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More than $3 million paid to Christchurch victims

More than $3 million paid to Christchurch victims and families

Injured victims continue to come forward for help

Victim Support have distributed more than $3 million to the victims and families of those affected by the Christchurch tragedy, as more people continue to seek help.

Two rounds of financial support have already been given to 47 families of those who were killed and 80 people who were hospitalised. In the past few days another 53 injured people have come forward or been identified as needing help.

“These are exceptional times and finding all those who need our help is an extremely complex process, which takes time,” says Victim Support Chief Executive Kevin Tso.

“We have been working closely with the Muslim community, hundreds of victims, the police, and government agencies to try to reach everyone who has been affected, to understand their needs and to make sure they are getting appropriate support.”

To date, 977 people have registered with Victim Support and that number continues to climb. Victim Support contact victims via police referral and together they have been focusing on ensuring no-one is missing from the list of those affected.

Canterbury Police District Commander, Superintendent John Price, says the effort to identify and help those who require support is ongoing.

“Every day we are hearing from more victims. Our primary focus is to make sure we are in contact with everyone. This is a complicated process involving many different organisations. It’s essential we get this right and we welcome Victim Support’s efforts in helping those who need it most, including bereaved families, the injured and witnesses,” says Superintendent Price.

Most of Victim Support’s funding has come from the charity’s Givealittle page, which raised more than $10 million and gave the public a way to financially support victims via a trusted entity. These funds are ringfenced to support the needs of victims of the Christchurch tragedy through their immediate and long-term needs.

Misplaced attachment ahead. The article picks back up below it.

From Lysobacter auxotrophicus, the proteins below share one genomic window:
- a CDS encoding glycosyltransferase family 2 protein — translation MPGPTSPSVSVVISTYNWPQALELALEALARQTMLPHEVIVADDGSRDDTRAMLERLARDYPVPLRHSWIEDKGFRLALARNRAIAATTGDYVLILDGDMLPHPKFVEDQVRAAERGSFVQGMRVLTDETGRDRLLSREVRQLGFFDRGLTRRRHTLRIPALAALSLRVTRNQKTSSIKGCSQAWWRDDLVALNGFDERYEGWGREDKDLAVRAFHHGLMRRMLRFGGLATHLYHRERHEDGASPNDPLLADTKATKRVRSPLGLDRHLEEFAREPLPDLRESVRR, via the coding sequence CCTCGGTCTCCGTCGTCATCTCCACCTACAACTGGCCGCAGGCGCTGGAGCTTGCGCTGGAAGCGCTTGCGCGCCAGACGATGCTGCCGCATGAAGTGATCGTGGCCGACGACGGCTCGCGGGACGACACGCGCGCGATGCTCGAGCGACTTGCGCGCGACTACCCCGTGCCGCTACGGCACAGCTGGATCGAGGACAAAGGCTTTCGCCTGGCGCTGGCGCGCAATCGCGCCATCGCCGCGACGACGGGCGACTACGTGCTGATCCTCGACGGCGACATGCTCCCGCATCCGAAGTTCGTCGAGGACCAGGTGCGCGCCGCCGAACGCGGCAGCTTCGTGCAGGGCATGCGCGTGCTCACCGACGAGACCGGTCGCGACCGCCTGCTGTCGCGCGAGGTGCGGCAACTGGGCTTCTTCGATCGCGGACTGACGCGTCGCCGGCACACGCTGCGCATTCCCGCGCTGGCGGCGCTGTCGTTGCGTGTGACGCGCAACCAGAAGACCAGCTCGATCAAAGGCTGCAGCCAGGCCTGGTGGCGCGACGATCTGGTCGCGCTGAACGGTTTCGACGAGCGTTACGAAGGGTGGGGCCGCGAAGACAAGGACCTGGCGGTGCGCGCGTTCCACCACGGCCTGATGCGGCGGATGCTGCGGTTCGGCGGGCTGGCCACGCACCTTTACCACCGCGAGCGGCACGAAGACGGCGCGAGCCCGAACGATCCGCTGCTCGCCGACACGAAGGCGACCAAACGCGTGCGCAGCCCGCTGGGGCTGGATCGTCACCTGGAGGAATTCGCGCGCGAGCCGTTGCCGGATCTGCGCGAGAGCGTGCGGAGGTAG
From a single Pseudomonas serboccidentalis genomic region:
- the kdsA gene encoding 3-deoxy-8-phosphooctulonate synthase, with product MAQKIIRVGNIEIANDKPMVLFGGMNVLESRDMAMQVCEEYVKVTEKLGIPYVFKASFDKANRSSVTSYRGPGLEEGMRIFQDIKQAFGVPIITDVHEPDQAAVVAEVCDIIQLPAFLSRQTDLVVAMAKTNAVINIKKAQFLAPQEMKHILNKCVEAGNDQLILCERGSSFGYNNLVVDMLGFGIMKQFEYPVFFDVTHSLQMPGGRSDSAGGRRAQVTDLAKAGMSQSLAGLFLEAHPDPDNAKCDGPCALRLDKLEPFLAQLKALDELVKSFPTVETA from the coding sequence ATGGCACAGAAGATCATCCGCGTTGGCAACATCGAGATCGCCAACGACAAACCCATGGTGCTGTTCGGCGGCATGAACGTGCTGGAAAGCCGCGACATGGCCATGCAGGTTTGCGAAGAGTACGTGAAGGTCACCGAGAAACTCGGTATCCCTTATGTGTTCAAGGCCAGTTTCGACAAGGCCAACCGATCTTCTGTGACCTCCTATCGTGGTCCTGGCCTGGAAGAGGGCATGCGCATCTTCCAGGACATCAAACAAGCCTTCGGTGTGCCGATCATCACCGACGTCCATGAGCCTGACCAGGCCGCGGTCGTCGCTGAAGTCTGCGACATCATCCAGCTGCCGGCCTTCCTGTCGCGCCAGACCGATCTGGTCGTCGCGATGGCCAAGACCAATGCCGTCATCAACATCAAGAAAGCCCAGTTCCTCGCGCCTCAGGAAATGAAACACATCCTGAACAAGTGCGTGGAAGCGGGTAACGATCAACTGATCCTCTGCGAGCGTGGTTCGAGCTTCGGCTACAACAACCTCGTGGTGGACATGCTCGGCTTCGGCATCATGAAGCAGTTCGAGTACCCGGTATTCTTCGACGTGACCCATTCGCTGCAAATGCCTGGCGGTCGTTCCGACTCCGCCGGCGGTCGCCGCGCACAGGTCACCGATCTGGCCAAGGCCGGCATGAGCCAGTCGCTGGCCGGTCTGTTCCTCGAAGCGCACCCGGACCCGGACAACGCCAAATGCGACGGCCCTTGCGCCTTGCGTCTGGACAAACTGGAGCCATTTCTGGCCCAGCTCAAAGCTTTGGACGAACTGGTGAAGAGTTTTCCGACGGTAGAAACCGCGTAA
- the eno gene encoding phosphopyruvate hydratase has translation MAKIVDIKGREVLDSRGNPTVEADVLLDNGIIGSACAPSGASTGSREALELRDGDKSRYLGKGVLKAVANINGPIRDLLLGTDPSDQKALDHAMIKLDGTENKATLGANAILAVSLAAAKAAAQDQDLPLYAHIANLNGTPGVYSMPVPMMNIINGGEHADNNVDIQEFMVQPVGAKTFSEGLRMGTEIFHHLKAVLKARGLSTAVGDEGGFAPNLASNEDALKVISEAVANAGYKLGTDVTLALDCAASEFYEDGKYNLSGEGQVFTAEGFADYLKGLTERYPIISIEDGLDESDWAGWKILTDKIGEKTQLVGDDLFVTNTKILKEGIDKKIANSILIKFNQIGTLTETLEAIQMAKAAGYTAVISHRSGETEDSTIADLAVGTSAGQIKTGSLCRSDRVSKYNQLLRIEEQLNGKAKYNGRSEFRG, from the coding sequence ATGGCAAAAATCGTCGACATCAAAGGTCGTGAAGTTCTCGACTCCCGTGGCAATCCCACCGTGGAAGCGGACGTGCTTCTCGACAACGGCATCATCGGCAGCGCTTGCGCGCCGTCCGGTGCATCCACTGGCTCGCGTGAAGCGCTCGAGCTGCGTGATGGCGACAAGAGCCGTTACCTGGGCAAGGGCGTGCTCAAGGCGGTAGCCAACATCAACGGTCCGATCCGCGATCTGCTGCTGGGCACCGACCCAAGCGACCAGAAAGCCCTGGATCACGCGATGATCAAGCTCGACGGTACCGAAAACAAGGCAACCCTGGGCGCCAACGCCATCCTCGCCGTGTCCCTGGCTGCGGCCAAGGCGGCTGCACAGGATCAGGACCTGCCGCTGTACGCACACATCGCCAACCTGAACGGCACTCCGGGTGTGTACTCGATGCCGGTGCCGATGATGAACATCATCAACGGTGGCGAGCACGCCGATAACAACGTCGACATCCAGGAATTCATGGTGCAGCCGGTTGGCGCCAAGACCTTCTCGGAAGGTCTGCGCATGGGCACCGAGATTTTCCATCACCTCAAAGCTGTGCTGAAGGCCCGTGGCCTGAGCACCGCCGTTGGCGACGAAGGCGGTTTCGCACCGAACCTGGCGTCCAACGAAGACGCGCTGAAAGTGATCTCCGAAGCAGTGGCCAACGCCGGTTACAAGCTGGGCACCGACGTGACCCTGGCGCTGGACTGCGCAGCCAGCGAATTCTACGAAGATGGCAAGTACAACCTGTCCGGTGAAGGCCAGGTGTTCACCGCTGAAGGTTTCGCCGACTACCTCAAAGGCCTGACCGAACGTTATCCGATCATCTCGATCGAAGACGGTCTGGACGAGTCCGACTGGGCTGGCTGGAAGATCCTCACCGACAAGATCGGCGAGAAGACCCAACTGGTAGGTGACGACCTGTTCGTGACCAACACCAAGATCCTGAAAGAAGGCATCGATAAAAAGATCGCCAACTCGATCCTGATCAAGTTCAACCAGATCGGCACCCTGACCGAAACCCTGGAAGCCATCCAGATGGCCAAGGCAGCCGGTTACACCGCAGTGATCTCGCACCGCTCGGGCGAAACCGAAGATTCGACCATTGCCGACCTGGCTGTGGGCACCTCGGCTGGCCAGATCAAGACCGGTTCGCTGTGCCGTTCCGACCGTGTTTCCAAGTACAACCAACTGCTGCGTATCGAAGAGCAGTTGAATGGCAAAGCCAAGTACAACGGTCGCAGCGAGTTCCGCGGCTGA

A $15,000 lump sum was paid to the families of each deceased person on 18th March, including $5,000 from the Ministry of Justice Victim Assistance Scheme. A second payment of $15,000 was made to families from 18th April.

Hospitalised victims received a first payment of $5,000 three days after the incident and a second, of $8,000, on 18th April. Victim Support would like to urge everyone to check their bank accounts to ensure the payments have been received and to get in contact if they have any concerns.

In addition to the payments, grants have also been given to help cover immediate expenses resulting from the incident, including funeral expenses, travel, accommodation and other discretionary costs. Each is assessed on a case-by-case basis.

Victim Support are currently working through how the rest of the money will be allocated and remain committed to ensuring every cent of the donations will be distributed to the victims and their families.

“We know from experience that it can take weeks for the effects of trauma to present,” says Kevin Tso. “We also know that many of the victims will need ongoing support in the months and years ahead, so we want to make sure the funds are managed carefully to provide support in the long-term.

“We know that nothing we do can make up for the losses and injuries that victims have suffered, but we are making it our mission to do all we can to make the lives of those affected just a little easier during such devastating times,” Tso adds.

Victim Support have been inundated with appreciation from the public and several Islamic organisations have pledged contributions to help continue the long-term support for the victims and their families.

Organisations include At Taqwa/New Zealand Islamic Information Centre, alManar, The Federation of Islamic Associations of New Zealand (FiANZ), Handshake People, Muslim Association of Canterbury and the North Shore Islamic Association.


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